Five important elements of a venture plan

by Ashvini on August 21, 2012 · 7 comments

in Entrepreneurship

I have been out of action for about two weeks because of a nasty eye infection. Not being able to post is troublesome. I need to get better planned about it.

Elements of venture planning

Entrepreneurs are excited about their venture. Most of the focus is often on executing the project and taking the product to customers as soon as possible. In the heat, planning may be neglected. Without proper planning the risks at execution increase quite a bit. Of course it is not possible to think of all the bottlenecks that can hamper a project. But a little bit of planning makes for a lot less trouble later on.

As an entrepreneur, here are some of  my favourite points on planning.

  1. USP (Unique selling proposition) :

    This the single most important point that differentiates your business from others. This could be a unique product feature, unprecedented service support, guarantees or anything else that makes your business stand apart. Getting the right USP is not easy and often it may even involve change of business plan. Without USP , your business does not have chance of competing with businesses of similar kinds.

  2. SWOT Analysis :

    Knowing your strengths and weaknesses is a must because it gives you a sense as to where you are standing in comparison to other businesses. Building on strengths while minimizing the impact of weakness is vital. Also knowing the opportunities and threats to your business gives you enough time to reassess your strategy and become better planned.

  3. Cash flow planning:

    You have a great pool of money right now. After one year, it might get reduced quite a bit. Unless you can plan for your expenses a few months after the beginning, it may threaten the existence of business itself. Having a well developed cash flow plan means that you are aware of the expenses and the ways you are going to meet them.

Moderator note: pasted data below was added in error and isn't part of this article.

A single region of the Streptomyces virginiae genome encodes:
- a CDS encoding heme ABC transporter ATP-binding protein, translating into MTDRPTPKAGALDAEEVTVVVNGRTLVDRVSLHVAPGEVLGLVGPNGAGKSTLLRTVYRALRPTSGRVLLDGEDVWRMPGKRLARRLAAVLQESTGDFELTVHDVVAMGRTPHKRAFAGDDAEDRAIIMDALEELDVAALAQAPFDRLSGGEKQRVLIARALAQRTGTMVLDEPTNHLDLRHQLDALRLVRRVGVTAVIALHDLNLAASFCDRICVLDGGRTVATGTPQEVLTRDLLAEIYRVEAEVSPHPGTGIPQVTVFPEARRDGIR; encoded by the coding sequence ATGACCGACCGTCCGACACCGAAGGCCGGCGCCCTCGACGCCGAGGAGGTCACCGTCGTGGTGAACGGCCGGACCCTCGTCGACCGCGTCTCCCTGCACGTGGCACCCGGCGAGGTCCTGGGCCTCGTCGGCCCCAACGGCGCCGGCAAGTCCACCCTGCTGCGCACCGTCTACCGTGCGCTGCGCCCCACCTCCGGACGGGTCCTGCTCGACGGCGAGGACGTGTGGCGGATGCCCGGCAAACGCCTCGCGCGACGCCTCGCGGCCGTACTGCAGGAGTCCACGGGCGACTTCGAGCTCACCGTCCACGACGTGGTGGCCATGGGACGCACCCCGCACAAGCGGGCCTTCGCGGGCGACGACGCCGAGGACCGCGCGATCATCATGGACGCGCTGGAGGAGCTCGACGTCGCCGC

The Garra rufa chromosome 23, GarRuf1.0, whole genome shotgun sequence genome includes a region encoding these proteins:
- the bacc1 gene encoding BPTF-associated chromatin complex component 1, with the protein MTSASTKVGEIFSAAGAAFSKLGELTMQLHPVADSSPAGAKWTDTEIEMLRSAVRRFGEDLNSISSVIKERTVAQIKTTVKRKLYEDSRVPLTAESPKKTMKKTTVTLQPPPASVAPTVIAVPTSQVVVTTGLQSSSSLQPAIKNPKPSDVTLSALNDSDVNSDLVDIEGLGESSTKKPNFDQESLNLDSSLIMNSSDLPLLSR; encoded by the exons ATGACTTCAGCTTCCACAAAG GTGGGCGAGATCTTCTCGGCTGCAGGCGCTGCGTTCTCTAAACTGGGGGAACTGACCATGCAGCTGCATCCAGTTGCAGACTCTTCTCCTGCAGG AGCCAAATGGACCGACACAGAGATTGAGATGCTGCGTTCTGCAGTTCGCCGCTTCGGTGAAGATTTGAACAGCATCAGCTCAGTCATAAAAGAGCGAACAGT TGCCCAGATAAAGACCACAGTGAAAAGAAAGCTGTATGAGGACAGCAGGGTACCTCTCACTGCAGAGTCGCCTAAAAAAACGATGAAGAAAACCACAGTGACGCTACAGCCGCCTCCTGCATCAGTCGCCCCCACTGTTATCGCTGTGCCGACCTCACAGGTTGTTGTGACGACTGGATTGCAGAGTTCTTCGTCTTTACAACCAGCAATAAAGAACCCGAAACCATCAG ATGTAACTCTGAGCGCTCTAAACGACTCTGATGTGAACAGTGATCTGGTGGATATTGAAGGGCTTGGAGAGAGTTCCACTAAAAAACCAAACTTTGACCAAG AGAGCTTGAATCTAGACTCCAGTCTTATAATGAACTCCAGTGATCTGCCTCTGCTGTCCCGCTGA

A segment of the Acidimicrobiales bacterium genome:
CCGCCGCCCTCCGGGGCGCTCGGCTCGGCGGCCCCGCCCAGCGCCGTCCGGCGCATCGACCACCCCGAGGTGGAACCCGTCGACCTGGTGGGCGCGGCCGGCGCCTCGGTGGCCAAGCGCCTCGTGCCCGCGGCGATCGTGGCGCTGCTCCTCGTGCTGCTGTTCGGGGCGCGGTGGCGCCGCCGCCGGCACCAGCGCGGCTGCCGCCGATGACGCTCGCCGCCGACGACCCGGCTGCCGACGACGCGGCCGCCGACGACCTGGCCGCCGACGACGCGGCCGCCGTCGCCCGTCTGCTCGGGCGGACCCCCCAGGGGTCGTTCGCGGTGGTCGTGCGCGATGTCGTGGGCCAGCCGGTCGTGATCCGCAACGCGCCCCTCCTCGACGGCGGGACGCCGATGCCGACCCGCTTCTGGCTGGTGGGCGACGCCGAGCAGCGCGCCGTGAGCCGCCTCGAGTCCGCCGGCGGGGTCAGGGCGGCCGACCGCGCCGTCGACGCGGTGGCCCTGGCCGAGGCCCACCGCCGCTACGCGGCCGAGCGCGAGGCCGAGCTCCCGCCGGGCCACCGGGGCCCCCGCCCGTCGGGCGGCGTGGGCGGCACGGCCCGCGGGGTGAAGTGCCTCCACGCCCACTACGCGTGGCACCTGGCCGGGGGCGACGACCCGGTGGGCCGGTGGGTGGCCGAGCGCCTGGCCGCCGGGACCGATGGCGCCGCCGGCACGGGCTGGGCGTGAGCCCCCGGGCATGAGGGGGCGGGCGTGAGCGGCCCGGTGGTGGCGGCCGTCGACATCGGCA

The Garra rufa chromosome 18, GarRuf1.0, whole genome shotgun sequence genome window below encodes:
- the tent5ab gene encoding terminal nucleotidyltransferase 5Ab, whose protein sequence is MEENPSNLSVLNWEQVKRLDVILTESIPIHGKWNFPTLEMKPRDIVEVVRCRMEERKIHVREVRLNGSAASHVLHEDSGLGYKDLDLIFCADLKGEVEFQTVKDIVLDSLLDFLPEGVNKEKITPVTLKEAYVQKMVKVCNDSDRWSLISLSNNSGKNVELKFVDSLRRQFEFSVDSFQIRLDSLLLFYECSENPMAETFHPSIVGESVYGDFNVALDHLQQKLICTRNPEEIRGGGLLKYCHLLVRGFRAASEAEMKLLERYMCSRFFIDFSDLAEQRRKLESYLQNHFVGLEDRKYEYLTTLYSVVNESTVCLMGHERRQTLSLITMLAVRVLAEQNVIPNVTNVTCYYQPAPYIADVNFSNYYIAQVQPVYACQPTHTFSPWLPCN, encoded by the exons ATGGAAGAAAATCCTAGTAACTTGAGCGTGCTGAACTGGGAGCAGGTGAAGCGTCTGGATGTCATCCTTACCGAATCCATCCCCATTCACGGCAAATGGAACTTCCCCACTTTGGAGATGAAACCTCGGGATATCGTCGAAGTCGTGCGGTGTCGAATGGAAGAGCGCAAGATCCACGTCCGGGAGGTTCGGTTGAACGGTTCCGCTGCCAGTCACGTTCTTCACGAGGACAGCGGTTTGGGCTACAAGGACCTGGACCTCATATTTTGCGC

4. Dedicated team:

    Many entrepreneurs think that people they hire are part of their team. They are technically part of the company. However a dedicated team stands with you in thick and thin. They could be your friends or family which will stand by you and willing to work with you without expectation of immediate rewards( unlike salaried employees). Having a group of people who believe in your cause is a must. Forming a dedicated team is part of planning stage and not when your business starts operation.

  5. Scope of your project:

    It is important to know the scope of your project. It includes the features of products that you are creating or the service that you are offering. Based on your risk capacity, you may enhance or limit your offerings. Writing down your scope of services helps you keep track of your project goals and timelines.

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{ 7 comments }

DiNaRa August 27, 2012 at 12:13 pm

For me it is great that you have put USP as the first point as it should the main one which will distinguish your product among otheers. I agree that planning is also vital and the more careful it is the better for you.

Ashvini Kumar Saxena August 30, 2012 at 11:55 am

thanks for your views

migisi August 23, 2012 at 2:11 pm

Hi Ashvini,
Your post about the venture plan is really nice and interesting.. the points you have mentioned are very important points and they are very useful also.. thanks for sharing this post with us..
How is your eye infection?

Ashvini Kumar Saxena August 30, 2012 at 11:57 am

Hi Migisi,

Thanks for asking. It is healed now and I am glad to be back to work.

Barrett Rossie August 23, 2012 at 2:18 am

Ashvini, I followed you here from Bill Dorman’s site, a great meeting place. I wanted to add some great advice I heard on planning a venture: Make sure you can tell it as a story. David Reimer advises students at the Hass School of Business, University of California at Berkeley, using Pixar’s film Toy Story 3 as an example. Here’s a link where you can find a video of David’s talk to a competitors in a business plan competition.: http://ow.ly/da2xz

The video is long, but if you’re interested in venture plans, it’s worth a look. He talks about the elements of story telling, and relates how you have to craft a good story to interest VCs.

Cheers!

Adrienne August 22, 2012 at 7:21 pm

Hey Ashvini,

I’m so sorry that you’ve been out of commission for a few weeks. I take it your eye is much better. I hear what you’re saying, I know that I probably need to get several posts lined up ahead of time as well but for the most part, I write about what I want at that particular time.

Planning ahead is of course so very important so that we can meet unforeseen events that may occur but like you also mentioned here, it’s just smart business. Man, I would love to get a dedicated team working with me but I have a feeling that will happen some day. In the meantime, it’s just little old me.

Great points you made and of course they are all very important. Now, we just need to kick it into gear and implement them all.

Feel better and enjoy what’s left of your week.

~Adrienne

Ashvini Kumar Saxena August 30, 2012 at 12:02 pm

Hi Adrienne,

I am doing much better now.
I am also looking for the day when I have a dedicated team working for myself. As you said rightly, planning is necessary for making business smart.

Thanks for your comment. Its always great to see you here :)

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